Cystic Fibrosis (CF)

Cystic fibrosis (CF) is a genetic condition that affects multiple organs.1 Education on this disease involves awareness not only by the patient, but also of their caregiver(s), on several topics, including lung health, prevention of infections, and nutrition.2 Patients and caregivers may find information through a variety of resources. For younger patients, parents, and caregivers, medical staff and medical literature are primary sources of information. Information available on the internet is also an important resource, representing 35% to 73% of the resources consulted by patients.2

Lung Health and Infection Prevention in Cystic Fibrosis

The abnormal mucus produced by the body in patients with CF accumulates within the airways, causing difficulty breathing and frequent infections.1 There are several measures that patients may follow to implement and improve infection prevention. These recommendations are described in a group of infection prevention and control clinical care guidelines, which are delineated by an interdisciplinary team that reviews and evaluates available evidence for each recommendation.3 Measures to prevent infections include social distancing from other patients with CF to reduce the risk of transmission of different CF pathogens and washing the hands regularly with alcohol-based hand sanitizer or water and antimicrobial soap to reduce potential contamination.4 The Cystic Fibrosis Foundation is a donor-funded, nonprofit foundation focused in funding CF research and providing support and care to patients with CF and their caregivers.5 The organization provides an Infection Prevention and Control (IPC) Passport Card with educational information directed at care providers that can be printed and carried by patients with CF.6 Patients may also find resources on the same website regarding information about lung transplantation.7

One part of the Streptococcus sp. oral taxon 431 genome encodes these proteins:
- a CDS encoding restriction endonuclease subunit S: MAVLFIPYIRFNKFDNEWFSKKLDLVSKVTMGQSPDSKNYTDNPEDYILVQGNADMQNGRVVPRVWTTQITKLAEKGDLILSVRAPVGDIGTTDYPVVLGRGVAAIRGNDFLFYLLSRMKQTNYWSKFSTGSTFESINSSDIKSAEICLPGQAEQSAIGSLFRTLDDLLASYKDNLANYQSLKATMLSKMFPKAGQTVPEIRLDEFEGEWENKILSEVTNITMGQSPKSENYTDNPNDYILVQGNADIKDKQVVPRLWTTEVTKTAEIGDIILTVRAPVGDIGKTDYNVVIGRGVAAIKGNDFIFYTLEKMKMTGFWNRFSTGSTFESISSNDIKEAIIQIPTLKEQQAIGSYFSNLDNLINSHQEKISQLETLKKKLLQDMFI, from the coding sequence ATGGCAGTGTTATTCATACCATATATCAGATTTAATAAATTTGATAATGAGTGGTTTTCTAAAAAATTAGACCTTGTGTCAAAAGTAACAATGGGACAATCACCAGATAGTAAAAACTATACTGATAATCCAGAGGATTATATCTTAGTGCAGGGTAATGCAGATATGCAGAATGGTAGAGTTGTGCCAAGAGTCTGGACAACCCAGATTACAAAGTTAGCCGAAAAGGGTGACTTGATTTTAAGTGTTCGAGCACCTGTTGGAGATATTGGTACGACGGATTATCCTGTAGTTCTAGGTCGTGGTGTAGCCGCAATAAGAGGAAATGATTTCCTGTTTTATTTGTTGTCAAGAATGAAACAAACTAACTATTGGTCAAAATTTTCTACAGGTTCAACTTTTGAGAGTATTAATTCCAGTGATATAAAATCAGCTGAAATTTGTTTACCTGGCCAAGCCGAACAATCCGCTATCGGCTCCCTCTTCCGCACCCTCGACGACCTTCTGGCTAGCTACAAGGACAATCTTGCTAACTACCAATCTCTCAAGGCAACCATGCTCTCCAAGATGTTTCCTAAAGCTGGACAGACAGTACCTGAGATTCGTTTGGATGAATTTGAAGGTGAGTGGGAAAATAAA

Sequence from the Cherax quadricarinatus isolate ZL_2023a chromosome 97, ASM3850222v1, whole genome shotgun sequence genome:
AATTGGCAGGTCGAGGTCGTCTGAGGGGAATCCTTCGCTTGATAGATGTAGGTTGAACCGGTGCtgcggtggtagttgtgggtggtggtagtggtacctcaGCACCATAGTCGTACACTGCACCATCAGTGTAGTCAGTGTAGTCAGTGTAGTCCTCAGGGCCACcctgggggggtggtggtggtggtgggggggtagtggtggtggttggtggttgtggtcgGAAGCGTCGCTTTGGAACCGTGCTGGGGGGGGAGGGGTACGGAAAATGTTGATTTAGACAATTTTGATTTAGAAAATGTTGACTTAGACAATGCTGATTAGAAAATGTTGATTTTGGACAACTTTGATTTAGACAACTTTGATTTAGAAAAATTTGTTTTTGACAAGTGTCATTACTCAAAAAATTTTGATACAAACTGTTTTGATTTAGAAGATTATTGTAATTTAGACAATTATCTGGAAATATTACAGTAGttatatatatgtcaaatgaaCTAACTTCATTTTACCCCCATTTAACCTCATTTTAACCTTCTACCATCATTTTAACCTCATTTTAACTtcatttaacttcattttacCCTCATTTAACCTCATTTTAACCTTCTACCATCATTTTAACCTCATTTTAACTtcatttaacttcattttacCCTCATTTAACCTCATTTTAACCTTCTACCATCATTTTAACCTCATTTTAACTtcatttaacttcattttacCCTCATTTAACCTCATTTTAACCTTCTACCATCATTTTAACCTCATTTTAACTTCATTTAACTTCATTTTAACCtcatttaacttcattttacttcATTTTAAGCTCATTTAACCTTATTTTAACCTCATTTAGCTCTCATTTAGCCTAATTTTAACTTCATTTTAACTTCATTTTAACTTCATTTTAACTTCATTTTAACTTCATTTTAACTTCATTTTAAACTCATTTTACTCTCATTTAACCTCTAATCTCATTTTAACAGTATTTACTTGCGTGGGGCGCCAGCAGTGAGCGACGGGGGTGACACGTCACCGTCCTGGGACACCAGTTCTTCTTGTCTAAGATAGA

Nutrition in Cystic Fibrosis

Treating CF requires an optimization of the patient’s nutritional status, as patients with CF have different requirements than other people. Adding protein and calories to the diet should be performed under the supervision of a healthcare provider since the patient’s nutritional needs may vary during the disease progress.8,9 A balanced diet that often includes pancreatic enzymes is therefore crucial for CF management. When these enzymes are prescribed, their ingestion should occur as instructed by the dietitian, with meals and snacks. Other supplements for increasing levels of vitamins A, D, E, and K may be required and prescribed.8

Caring for Someone With Cystic Fibrosis and Mental Health

Caring for a patient with CF can be stressful and emotional, as responsibilities such as managing drug administration or aiding in airway clearance techniques build up. Parents of a child with CF may end up neglecting their own care and nurture states of anxiety or depression, which may ultimately impact the care given. Caregivers who experience signs such as difficulty sleeping, headaches, anxiety, frustration, or sadness are encouraged to talk to a primary care provider or the CF care team. Talking to other parents living with similar feelings may also help reduce stress. Establishing a daily routine for respiratory treatments and nutrition can help manage time and decrease feelings of anxiety.10 A guide for parents and caregivers to help them cope with the disease is available through the Cystic Fibrosis Foundation website.11